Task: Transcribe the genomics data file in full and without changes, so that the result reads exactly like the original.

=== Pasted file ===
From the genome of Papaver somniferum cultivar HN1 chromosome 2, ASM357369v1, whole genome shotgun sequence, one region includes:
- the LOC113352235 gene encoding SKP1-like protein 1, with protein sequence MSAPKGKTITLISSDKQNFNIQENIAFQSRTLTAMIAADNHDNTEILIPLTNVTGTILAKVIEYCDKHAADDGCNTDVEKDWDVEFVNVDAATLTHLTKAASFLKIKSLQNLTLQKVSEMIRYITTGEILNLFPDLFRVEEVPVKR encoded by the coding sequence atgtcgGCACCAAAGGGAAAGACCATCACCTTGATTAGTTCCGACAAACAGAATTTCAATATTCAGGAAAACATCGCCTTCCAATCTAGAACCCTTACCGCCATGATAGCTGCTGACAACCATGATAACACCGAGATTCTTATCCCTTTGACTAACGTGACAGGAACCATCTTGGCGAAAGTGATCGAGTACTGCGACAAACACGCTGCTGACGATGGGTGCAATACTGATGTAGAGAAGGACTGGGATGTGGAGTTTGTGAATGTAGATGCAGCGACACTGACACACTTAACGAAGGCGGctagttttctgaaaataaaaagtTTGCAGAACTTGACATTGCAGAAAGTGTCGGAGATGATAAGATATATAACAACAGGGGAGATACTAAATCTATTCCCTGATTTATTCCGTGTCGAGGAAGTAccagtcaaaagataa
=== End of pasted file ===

From the genome of Papaver somniferum cultivar HN1 chromosome 2, ASM357369v1, whole genome shotgun sequence, one region includes:
- the LOC113352235 gene encoding SKP1-like protein 1, with protein sequence MSAPKGKTITLISSDKQNFNIQENIAFQSRTLTAMIAADNHDNTEILIPLTNVTGTILAKVIEYCDKHAADDGCNTDVEKDWDVEFVNVDAATLTHLTKAASFLKIKSLQNLTLQKVSEMIRYITTGEILNLFPDLFRVEEVPVKR encoded by the coding sequence atgtcgGCACCAAAGGGAAAGACCATCACCTTGATTAGTTCCGACAAACAGAATTTCAATATTCAGGAAAACATCGCCTTCCAATCTAGAACCCTTACCGCCATGATAGCTGCTGACAACCATGATAACACCGAGATTCTTATCCCTTTGACTAACGTGACAGGAACCATCTTGGCGAAAGTGATCGAGTACTGCGACAAACACGCTGCTGACGATGGGTGCAATACTGATGTAGAGAAGGACTGGGATGTGGAGTTTGTGAATGTAGATGCAGCGACACTGACACACTTAACGAAGGCGGctagttttctgaaaataaaaagtTTGCAGAACTTGACATTGCAGAAAGTGTCGGAGATGATAAGATATATAACAACAGGGGAGATACTAAATCTATTCCCTGATTTATTCCGTGTCGAGGAAGTAccagtcaaaagataa